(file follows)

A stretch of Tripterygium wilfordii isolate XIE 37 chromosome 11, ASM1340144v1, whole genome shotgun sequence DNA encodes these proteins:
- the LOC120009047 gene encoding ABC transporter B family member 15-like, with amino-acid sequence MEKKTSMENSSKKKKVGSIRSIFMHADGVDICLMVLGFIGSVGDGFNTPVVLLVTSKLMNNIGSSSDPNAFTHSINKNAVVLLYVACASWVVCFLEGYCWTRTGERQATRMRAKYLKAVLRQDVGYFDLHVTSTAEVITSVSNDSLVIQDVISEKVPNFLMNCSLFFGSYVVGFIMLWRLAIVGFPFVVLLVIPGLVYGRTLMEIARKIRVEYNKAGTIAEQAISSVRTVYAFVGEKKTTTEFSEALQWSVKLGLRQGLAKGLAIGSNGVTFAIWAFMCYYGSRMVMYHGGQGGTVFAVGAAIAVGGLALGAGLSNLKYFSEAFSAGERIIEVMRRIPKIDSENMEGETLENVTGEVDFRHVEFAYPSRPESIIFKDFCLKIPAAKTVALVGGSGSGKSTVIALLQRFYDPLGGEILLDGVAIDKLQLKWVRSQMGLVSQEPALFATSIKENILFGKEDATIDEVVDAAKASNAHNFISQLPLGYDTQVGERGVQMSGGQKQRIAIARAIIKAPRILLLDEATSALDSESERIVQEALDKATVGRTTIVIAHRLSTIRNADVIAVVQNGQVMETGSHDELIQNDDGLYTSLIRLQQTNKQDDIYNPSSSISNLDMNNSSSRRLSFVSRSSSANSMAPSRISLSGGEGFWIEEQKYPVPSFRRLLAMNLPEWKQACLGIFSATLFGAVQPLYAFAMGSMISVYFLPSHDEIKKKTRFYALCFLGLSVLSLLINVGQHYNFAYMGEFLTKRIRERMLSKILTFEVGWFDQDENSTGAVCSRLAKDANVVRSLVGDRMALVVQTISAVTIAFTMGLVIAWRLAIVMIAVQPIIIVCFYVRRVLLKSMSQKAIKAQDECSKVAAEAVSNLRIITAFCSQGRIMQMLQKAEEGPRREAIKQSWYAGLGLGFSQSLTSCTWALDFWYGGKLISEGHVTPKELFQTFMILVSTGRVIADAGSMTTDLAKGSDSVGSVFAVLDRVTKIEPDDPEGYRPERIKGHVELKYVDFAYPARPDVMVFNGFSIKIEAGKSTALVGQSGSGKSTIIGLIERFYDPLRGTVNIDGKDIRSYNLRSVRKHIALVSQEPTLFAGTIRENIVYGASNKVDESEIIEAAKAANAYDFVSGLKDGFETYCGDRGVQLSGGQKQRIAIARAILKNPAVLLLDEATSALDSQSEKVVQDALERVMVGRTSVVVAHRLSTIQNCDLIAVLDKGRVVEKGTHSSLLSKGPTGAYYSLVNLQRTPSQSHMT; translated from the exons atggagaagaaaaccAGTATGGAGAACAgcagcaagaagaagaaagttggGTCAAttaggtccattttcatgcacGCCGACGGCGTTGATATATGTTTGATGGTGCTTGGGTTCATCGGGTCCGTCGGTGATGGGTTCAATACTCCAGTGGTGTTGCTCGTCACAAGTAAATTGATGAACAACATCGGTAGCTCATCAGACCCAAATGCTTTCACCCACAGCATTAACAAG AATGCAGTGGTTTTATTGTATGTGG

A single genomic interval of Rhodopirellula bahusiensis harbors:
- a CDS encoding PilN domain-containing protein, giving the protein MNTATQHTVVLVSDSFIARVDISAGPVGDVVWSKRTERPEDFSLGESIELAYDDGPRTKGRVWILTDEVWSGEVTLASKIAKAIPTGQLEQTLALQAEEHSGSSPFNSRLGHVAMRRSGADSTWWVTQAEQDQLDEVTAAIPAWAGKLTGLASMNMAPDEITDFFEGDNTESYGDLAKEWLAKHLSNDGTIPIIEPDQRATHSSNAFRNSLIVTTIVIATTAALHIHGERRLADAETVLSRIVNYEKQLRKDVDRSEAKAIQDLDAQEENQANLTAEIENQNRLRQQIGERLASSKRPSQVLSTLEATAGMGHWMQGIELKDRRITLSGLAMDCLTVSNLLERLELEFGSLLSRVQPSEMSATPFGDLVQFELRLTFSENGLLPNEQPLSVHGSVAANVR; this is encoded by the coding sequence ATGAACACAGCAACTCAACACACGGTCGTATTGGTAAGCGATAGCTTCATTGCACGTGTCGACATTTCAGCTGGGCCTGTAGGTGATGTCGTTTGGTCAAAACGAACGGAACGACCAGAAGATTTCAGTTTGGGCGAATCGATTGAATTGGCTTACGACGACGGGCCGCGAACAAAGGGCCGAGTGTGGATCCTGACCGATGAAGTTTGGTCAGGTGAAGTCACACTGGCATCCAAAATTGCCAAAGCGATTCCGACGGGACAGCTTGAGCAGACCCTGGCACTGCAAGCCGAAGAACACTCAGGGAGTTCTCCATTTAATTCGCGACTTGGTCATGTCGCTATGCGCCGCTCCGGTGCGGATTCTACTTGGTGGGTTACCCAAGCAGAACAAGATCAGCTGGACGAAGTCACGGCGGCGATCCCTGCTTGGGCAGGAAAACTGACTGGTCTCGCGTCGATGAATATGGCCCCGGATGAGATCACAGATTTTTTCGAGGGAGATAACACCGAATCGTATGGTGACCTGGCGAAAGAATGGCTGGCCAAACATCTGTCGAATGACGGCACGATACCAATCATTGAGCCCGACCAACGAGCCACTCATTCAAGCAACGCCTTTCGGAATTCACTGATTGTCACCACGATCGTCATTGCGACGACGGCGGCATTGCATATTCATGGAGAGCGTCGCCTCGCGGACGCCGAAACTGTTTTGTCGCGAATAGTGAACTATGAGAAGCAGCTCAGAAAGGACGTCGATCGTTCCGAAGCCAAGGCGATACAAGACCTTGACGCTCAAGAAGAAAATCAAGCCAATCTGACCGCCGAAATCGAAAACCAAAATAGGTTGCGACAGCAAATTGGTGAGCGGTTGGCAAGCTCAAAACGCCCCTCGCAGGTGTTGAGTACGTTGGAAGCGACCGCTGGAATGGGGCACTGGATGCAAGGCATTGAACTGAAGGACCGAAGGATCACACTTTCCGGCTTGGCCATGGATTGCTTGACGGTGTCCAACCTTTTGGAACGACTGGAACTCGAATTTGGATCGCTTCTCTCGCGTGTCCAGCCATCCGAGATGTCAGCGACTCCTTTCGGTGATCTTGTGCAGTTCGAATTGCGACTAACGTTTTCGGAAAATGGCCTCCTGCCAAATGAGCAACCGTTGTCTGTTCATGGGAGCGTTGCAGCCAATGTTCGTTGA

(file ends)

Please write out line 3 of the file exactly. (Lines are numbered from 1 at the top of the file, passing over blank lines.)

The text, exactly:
A single genomic interval of Rhodopirellula bahusiensis harbors: